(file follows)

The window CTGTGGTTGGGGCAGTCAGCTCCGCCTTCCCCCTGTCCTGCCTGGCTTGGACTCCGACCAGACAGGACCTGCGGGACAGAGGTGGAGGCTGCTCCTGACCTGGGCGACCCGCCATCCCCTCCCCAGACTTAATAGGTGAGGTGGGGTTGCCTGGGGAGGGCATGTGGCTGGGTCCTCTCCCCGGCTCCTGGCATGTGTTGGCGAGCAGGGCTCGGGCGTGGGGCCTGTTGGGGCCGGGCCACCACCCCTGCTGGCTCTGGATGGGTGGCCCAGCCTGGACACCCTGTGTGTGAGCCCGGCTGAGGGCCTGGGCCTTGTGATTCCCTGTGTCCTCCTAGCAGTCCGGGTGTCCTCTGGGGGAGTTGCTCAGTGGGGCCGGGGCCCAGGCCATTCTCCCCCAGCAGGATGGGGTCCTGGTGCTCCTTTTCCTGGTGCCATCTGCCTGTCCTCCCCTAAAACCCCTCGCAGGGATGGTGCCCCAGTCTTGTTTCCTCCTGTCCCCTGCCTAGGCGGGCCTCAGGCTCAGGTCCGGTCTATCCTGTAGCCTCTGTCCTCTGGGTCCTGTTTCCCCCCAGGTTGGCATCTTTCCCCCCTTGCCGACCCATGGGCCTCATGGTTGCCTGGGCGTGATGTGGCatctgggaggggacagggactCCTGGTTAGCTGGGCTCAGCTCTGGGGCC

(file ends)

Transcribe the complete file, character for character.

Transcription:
The window CTGTGGTTGGGGCAGTCAGCTCCGCCTTCCCCCTGTCCTGCCTGGCTTGGACTCCGACCAGACAGGACCTGCGGGACAGAGGTGGAGGCTGCTCCTGACCTGGGCGACCCGCCATCCCCTCCCCAGACTTAATAGGTGAGGTGGGGTTGCCTGGGGAGGGCATGTGGCTGGGTCCTCTCCCCGGCTCCTGGCATGTGTTGGCGAGCAGGGCTCGGGCGTGGGGCCTGTTGGGGCCGGGCCACCACCCCTGCTGGCTCTGGATGGGTGGCCCAGCCTGGACACCCTGTGTGTGAGCCCGGCTGAGGGCCTGGGCCTTGTGATTCCCTGTGTCCTCCTAGCAGTCCGGGTGTCCTCTGGGGGAGTTGCTCAGTGGGGCCGGGGCCCAGGCCATTCTCCCCCAGCAGGATGGGGTCCTGGTGCTCCTTTTCCTGGTGCCATCTGCCTGTCCTCCCCTAAAACCCCTCGCAGGGATGGTGCCCCAGTCTTGTTTCCTCCTGTCCCCTGCCTAGGCGGGCCTCAGGCTCAGGTCCGGTCTATCCTGTAGCCTCTGTCCTCTGGGTCCTGTTTCCCCCCAGGTTGGCATCTTTCCCCCCTTGCCGACCCATGGGCCTCATGGTTGCCTGGGCGTGATGTGGCatctgggaggggacagggactCCTGGTTAGCTGGGCTCAGCTCTGGGGCC